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Posted November 3, 2004

The Big Issues

The campaign of 2004 has been marked by two central dynamics -- most of the nation's voters are going utterly unnoticed by the candidates because of the arithmetic of the electoral college and so are the biggest issues. With both John Kerry and George Bush obsessed with not offending the legendary "swing voter," some of the toughest challenges facing the country are being glossed over with one-liners, while others are not being mentioned. In the remaining weeks of this campaign, the Times editorial page will be systematically bringing up those issues, examining them, talking about what -- if anything -- the candidates are saying about them, and proposing either a possible solution or at least the outlines of a debate. The following is an archive of editorials from the series:

Why Taxes Have to Go Up
The dueling tax plans of the presidential candidates do not address the looming dangers of the nation's huge financial imbalances. (Oct. 21, 2004)

How to Rescue Education Reform
Congress can stand idly by and wait for the No Child Left Behind Act to collapse, or it can provide the states with the money it promised. (Oct. 10, 2004)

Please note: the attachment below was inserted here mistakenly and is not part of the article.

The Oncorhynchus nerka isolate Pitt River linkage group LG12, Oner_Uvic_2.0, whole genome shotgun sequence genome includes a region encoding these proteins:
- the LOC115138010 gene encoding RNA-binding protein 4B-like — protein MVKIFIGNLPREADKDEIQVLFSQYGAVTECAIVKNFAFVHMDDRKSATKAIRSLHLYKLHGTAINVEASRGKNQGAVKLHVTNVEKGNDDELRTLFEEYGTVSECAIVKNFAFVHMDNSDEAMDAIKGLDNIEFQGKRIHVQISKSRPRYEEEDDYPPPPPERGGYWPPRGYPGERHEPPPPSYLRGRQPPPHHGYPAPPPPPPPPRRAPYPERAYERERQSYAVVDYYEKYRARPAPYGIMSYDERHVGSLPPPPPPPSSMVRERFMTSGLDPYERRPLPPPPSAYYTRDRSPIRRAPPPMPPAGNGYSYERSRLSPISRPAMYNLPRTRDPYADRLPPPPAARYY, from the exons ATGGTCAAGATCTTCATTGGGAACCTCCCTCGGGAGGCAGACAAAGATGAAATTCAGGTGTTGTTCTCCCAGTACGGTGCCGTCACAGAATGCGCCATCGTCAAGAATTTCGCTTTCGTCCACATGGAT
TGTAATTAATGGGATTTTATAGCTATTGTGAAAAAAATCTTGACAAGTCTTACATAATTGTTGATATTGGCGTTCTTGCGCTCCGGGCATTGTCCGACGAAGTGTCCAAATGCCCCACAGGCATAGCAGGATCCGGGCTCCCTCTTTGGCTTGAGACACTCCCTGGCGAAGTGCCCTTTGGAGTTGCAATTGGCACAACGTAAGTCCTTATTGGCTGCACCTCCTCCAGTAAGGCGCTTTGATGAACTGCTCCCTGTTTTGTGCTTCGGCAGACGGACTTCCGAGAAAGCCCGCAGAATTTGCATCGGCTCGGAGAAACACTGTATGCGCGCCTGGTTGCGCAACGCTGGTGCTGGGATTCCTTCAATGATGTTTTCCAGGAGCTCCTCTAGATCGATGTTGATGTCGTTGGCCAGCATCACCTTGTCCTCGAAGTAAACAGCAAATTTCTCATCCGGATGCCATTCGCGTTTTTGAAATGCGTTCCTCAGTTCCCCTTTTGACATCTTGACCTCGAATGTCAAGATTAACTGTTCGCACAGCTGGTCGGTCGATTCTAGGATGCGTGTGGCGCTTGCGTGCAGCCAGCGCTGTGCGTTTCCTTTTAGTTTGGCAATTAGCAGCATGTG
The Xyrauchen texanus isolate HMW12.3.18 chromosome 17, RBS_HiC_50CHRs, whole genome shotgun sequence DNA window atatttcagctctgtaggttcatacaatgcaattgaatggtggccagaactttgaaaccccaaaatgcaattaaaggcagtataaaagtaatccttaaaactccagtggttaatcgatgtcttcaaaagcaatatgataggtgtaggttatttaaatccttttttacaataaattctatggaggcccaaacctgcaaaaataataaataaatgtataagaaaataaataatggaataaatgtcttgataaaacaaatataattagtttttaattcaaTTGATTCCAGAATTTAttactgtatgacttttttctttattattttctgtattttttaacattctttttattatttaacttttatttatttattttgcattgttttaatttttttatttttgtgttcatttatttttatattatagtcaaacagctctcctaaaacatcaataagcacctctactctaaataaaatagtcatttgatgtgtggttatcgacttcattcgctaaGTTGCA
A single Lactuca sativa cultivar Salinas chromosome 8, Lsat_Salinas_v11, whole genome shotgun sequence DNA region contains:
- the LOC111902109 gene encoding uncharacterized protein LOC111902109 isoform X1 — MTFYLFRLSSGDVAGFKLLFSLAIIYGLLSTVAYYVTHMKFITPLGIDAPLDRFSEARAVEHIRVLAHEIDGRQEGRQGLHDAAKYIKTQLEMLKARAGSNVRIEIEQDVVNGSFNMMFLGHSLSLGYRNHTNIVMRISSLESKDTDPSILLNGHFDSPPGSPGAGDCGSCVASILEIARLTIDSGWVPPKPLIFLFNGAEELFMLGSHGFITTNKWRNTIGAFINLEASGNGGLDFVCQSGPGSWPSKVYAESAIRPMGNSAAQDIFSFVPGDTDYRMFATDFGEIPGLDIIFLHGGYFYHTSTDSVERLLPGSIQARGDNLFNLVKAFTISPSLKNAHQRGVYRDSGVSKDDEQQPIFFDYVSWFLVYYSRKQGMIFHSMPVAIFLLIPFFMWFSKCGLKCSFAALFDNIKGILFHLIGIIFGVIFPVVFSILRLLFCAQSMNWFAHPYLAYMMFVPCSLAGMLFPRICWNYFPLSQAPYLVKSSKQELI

Kerry vs. Bush on Health Care
The two presidential candidates have responded to the faults in the American health care system with health plans that differ markedly in scope and philosophy. (Oct. 3, 2004)

How Not to Save Social Security
President Bush's plan to allow workers to divert some of their Social Security taxes into personal investment accounts would endanger the retirement system. (Sept. 23, 2004)

A World of Nuclear Dangers
While President Bush and John Kerry seem to agree on many nuclear proliferation issues, the difference lies in their approach to international problems. (Sept. 18, 2004)

Taxes for an Ownership Society
When the president talks about an "ownership society," what he's driving at is something that would be disastrous for most Americans: a wage tax. (Sept. 15, 2004)

Looking for Energy in the Campaign
Energy is a livelier issue than usual in this election, giving John Kerry opportunities where the president has failed. (Sept. 13, 2004)

The Candidates' Tariff Dodge
Of all the issues the candidates are avoiding, the question of agricultural subsidies may be the one they're ducking most energetically. (Sept. 6, 2004)